Viking axe head discovery is 'evidence of battle'
A Viking axe head found in a Gloucestershire village could be evidence of a battle more than 1,100 years ago, according to archaeologists.
The wrought iron object, found in Slimbridge in 2008, has now been identified as being of Viking origin.
Historians say a band of Vikings sailed up the River Severn and fought against the Anglo-Saxons in 894 AD.
Archaeologists say where the axe head was found is where they could have tied up their ships.
It was discovered by Ian Hunter Darling under a hedge in his garden.
"I couldn't believe what I saw. I thought it could have been an agricultural implement of some description," he said.
He said an archaeological visit to the farm where he lives had got the experts "quite excited".
"They said I should take it to a museum to have it looked at."
According to historians King Alfred the Great fought the Vikings in a bloody battle at Minchinhampton, about 10 miles from Slimbridge, in 894 AD.
Three Viking princes were killed in the battle, and fighting could have ranged over a wide area of the Berkeley Vale.
For over a century archaeologists have speculated where the Vikings could have moored their ships.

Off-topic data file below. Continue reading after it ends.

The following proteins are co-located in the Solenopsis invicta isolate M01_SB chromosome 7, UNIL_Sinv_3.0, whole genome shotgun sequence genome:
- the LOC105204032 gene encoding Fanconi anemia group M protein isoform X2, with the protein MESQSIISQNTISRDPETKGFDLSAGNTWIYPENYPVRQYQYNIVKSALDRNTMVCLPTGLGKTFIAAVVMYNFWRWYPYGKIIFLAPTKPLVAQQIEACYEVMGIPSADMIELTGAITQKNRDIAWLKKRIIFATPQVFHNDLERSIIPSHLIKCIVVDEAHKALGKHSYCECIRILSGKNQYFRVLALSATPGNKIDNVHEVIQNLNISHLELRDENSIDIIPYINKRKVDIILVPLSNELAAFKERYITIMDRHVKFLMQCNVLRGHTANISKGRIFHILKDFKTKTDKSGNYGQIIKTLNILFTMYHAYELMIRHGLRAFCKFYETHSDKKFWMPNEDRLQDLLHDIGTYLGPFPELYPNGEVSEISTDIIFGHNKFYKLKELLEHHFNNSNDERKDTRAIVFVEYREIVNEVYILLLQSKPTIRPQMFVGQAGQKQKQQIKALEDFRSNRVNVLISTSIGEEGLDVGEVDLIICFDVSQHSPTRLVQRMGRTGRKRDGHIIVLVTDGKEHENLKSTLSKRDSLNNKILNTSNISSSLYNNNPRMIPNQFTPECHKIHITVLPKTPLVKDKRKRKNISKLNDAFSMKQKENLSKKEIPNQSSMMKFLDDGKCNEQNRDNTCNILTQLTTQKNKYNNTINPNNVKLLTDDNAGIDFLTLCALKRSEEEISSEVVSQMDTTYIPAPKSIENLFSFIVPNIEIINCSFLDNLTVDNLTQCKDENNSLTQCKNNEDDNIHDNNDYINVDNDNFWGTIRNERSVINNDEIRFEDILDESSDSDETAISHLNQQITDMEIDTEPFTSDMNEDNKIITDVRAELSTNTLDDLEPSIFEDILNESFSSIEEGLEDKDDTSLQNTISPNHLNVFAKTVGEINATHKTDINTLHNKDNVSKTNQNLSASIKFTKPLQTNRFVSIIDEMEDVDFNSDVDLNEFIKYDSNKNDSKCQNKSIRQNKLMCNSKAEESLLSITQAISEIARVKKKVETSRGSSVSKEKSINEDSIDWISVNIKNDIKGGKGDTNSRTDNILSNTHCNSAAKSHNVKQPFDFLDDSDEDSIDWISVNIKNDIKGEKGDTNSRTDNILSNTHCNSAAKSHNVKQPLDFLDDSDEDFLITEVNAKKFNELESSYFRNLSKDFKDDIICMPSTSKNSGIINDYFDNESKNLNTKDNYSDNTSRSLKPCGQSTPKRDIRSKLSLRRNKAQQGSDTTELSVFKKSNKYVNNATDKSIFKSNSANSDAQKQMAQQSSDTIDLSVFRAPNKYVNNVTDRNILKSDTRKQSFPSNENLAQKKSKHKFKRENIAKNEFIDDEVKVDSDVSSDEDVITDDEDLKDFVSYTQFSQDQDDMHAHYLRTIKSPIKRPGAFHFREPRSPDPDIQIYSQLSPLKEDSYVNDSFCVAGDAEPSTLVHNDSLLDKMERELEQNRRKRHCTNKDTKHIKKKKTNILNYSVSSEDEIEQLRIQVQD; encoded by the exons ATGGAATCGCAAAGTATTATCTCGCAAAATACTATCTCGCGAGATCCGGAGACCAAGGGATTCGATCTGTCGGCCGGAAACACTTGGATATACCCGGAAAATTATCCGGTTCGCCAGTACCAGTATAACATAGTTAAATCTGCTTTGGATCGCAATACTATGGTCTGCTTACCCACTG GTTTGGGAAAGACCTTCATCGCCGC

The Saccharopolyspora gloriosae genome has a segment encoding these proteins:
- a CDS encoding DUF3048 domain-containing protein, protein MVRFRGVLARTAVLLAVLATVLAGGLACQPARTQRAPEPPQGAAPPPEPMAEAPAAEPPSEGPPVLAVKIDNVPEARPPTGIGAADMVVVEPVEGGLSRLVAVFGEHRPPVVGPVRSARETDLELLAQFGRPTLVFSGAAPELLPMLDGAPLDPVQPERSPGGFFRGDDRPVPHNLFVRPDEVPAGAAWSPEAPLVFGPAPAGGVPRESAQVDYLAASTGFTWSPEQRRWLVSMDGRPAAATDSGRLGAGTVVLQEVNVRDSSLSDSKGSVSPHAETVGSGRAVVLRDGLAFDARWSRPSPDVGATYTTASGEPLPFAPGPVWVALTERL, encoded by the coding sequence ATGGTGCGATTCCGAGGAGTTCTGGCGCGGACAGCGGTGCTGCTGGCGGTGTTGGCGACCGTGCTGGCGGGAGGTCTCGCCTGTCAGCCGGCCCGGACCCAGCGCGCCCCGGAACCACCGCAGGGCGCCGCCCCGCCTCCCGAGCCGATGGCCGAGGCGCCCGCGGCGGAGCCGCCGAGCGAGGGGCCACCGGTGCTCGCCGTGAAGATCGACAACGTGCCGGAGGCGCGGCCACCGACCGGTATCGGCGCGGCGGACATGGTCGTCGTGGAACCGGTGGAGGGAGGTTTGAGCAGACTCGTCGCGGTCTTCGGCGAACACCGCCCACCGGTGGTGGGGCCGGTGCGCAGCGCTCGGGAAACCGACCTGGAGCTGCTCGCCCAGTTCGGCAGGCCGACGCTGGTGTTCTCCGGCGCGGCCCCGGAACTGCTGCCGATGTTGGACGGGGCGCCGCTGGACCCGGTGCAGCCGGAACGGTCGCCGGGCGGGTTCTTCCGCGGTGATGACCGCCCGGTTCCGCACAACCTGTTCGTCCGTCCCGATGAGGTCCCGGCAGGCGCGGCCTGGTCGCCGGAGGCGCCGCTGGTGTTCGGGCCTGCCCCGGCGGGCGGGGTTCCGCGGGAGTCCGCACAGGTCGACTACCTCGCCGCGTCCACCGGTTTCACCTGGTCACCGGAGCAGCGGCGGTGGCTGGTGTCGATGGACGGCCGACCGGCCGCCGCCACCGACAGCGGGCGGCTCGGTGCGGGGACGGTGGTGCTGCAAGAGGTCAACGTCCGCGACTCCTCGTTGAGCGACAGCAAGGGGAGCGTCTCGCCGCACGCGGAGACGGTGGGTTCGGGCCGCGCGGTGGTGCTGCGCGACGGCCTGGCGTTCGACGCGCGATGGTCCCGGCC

"They realised my driveway would have been creek in those days before there was a sea wall on the River Severn," said Mr Hunter Darling.
"The boats could have tied up at the bottom of my garden."
Members of Slimbridge local history society now want to gather further evidence of Viking activity in the village.
Peter Ballard, from the society, said: "A member of a local family claimed he found a Viking sword in a ditch by the River Cam many years ago, but that has now been lost."
They are asking for residents who may have found other Viking objects to come forward.
A meeting to highlight the importance of the discovery will be held in Slimbridge Village Hall on 21 February.
The axe head is to go on display at Stroud Museum in the Park.